1. After a stressful day at work
  2. After a verbal confrontation with an adversary
  3. When you’ve been stoically taking care of everyone else and neglecting yourself
  4. While you study at your desk for hours on end without taking time to stretch and exercise

Stuck Qi causes “knots”. If someone were to rub your shoulders while you were having a Stuck Qi tension headache, they would say, “your shoulders feel like one big knot”. Stuck Qi can also feel like pressure building up. Your body might feel bigger and bloated. The bloated feeling is like a tire being overfilled with air (not water, or edema). Intestinal gas, which can be painful, is often due to Stuck Qi. When a woman’s breasts feel big, swollen and sore before her period, this is due to Stuck Qi. Or tension headaches that feel like your head is in a vise. Another characteristic of Stuck Qi pain is that it often feels better with movement and worse with inactivity.

When you don’t breathe fully, it is because you are holding in, or holding on to your negative emotions. When you are in this tense, angry, or depressed state, you sigh frequently. These are signs of Qi stagnation.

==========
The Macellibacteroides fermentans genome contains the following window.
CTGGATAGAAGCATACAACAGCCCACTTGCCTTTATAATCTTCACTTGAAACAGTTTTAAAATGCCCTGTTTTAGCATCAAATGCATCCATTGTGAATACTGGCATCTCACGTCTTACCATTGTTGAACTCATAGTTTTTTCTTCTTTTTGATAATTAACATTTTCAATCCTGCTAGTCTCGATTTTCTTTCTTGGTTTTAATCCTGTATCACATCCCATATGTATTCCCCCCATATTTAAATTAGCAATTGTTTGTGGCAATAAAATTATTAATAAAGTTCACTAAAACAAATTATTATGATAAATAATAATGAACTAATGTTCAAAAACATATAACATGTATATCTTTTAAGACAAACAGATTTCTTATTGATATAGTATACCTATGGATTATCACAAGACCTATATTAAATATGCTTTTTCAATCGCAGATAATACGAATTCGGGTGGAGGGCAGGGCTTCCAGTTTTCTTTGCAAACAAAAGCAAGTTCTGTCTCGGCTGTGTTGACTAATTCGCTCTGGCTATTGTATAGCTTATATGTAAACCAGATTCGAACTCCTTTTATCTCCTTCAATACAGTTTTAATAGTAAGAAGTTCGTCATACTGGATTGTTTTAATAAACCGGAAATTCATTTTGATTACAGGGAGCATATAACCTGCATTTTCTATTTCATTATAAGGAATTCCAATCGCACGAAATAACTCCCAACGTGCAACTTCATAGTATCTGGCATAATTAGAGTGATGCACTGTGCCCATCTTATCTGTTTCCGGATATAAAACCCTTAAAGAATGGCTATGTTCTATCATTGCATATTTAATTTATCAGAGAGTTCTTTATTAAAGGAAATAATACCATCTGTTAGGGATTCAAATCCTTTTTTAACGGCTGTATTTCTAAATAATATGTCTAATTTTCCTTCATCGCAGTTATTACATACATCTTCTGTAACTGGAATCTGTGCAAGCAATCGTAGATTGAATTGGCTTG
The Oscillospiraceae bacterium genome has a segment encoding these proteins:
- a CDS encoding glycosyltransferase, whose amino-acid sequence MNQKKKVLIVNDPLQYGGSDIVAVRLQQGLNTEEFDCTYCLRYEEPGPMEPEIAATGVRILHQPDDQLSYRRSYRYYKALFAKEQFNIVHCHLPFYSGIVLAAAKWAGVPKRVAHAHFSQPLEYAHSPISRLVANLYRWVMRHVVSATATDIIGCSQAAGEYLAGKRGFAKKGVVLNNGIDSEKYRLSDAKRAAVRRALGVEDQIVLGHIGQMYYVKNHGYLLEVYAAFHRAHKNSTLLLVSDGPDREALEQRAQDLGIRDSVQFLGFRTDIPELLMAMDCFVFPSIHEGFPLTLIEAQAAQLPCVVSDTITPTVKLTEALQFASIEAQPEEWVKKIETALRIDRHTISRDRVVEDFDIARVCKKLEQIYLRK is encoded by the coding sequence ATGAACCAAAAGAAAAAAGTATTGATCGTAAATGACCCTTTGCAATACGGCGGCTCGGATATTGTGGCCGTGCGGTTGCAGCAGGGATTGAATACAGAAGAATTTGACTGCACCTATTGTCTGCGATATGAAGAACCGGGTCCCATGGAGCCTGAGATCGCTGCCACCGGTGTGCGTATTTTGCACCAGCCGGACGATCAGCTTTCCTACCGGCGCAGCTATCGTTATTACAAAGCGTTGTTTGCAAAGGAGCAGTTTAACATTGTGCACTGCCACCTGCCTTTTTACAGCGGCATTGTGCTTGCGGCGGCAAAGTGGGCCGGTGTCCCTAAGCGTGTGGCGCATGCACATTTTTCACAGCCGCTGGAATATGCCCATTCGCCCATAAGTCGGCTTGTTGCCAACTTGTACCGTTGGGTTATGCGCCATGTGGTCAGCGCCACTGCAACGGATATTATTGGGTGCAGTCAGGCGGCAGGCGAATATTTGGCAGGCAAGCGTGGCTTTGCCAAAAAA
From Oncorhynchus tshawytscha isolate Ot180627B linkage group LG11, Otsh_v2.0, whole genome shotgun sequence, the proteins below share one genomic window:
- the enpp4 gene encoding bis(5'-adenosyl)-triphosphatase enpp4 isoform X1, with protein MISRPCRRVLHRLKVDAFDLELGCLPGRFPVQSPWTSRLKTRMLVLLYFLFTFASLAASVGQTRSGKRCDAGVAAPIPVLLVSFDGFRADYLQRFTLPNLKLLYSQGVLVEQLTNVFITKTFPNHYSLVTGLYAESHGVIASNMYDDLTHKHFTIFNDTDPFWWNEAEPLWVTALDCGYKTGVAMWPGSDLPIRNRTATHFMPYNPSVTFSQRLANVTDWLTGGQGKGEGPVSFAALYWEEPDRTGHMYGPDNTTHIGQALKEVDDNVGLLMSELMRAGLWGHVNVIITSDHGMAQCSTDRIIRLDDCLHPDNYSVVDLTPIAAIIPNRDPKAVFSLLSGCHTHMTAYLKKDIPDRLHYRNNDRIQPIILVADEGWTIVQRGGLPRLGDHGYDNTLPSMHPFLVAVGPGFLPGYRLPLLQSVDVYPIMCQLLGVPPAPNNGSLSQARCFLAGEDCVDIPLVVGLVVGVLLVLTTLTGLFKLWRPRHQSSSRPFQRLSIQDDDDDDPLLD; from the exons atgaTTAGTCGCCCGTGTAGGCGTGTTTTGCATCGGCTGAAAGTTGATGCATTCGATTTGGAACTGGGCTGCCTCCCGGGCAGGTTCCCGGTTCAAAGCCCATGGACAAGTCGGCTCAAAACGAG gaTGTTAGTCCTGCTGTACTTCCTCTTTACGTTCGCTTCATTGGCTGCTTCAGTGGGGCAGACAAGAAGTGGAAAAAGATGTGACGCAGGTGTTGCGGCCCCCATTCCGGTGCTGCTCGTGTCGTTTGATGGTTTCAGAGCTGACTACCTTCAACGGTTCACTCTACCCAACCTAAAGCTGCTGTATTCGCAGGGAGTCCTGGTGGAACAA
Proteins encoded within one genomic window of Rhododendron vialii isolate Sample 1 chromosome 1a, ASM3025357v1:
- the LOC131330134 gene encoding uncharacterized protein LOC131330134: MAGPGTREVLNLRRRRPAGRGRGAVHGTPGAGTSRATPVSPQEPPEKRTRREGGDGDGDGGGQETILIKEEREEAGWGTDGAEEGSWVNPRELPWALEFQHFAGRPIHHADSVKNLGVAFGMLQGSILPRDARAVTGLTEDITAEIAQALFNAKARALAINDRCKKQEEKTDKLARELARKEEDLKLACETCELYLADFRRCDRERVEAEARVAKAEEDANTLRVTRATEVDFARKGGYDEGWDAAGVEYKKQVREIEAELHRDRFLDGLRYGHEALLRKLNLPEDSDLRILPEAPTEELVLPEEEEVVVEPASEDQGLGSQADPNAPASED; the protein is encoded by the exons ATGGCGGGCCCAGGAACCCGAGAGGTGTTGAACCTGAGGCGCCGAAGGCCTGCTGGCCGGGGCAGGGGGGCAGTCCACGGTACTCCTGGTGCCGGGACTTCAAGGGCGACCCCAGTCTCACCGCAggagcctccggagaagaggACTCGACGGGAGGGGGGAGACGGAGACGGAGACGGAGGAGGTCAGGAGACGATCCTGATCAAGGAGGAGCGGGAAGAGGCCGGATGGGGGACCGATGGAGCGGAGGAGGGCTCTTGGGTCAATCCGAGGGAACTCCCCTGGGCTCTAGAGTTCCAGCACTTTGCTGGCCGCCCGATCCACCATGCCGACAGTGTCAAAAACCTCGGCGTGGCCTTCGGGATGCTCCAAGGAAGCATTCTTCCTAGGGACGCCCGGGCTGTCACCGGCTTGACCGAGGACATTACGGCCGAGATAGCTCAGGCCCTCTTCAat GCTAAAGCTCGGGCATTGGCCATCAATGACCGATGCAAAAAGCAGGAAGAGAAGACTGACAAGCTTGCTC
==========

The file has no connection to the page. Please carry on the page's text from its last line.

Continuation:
Emotional causes of Stuck Qi include: chronic anger, resentment, frustration, impatience, perfectionism, brooding, obsessing, worrying, setting overly high standards and feeling “driven”, being overly self-sacrificing or stoic (which builds resentment and bitterness over time, whether or not this is expressed).

Physical causes of Stuck Qi include: sedentary lifestyle, overeating, excessive studying (such as for school), overwork (especially mental work), poor ergonomics in the work environment, wearing overly constricting clothing such as high heel shoes, repetitive strain, environmental toxins, structural imbalances (such as scoliosis or short leg syndrome).

Shiatsu and acupuncture are excellent treatments for Stuck Qi. The acupuncturist determines the exact locations (meridians of energy channels) where the Qi is stuck and then stimulates points along those channels, which act as pressure valves to release the Qi. Relief often comes quickly, even instantly. Follow up visits address the cause of the Stuck Qi so that the tendency for the Qi to get stuck in certain areas is gradually eliminated.

I will address the other types of pain in future articles. Stay tuned…